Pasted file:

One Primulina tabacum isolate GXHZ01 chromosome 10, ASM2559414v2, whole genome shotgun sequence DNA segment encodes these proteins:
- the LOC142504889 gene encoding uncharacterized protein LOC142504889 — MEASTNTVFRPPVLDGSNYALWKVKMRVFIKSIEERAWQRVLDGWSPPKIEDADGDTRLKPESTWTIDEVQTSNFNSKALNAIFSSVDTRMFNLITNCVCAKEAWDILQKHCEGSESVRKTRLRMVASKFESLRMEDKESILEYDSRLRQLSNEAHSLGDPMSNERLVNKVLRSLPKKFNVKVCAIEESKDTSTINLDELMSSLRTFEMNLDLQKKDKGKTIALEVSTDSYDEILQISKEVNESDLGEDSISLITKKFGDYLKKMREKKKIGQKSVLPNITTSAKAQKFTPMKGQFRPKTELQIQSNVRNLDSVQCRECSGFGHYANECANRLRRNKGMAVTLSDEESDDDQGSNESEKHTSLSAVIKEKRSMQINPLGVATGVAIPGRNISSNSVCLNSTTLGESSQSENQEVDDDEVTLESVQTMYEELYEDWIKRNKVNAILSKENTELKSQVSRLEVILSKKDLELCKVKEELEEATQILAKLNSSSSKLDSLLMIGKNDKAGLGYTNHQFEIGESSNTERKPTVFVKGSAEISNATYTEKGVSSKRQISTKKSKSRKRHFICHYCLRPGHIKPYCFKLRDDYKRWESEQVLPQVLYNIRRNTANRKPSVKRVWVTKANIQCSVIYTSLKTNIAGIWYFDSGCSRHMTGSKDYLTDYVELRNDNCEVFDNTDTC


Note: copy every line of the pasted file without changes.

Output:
One Primulina tabacum isolate GXHZ01 chromosome 10, ASM2559414v2, whole genome shotgun sequence DNA segment encodes these proteins:
- the LOC142504889 gene encoding uncharacterized protein LOC142504889 — MEASTNTVFRPPVLDGSNYALWKVKMRVFIKSIEERAWQRVLDGWSPPKIEDADGDTRLKPESTWTIDEVQTSNFNSKALNAIFSSVDTRMFNLITNCVCAKEAWDILQKHCEGSESVRKTRLRMVASKFESLRMEDKESILEYDSRLRQLSNEAHSLGDPMSNERLVNKVLRSLPKKFNVKVCAIEESKDTSTINLDELMSSLRTFEMNLDLQKKDKGKTIALEVSTDSYDEILQISKEVNESDLGEDSISLITKKFGDYLKKMREKKKIGQKSVLPNITTSAKAQKFTPMKGQFRPKTELQIQSNVRNLDSVQCRECSGFGHYANECANRLRRNKGMAVTLSDEESDDDQGSNESEKHTSLSAVIKEKRSMQINPLGVATGVAIPGRNISSNSVCLNSTTLGESSQSENQEVDDDEVTLESVQTMYEELYEDWIKRNKVNAILSKENTELKSQVSRLEVILSKKDLELCKVKEELEEATQILAKLNSSSSKLDSLLMIGKNDKAGLGYTNHQFEIGESSNTERKPTVFVKGSAEISNATYTEKGVSSKRQISTKKSKSRKRHFICHYCLRPGHIKPYCFKLRDDYKRWESEQVLPQVLYNIRRNTANRKPSVKRVWVTKANIQCSVIYTSLKTNIAGIWYFDSGCSRHMTGSKDYLTDYVELRNDNCEVFDNTDTC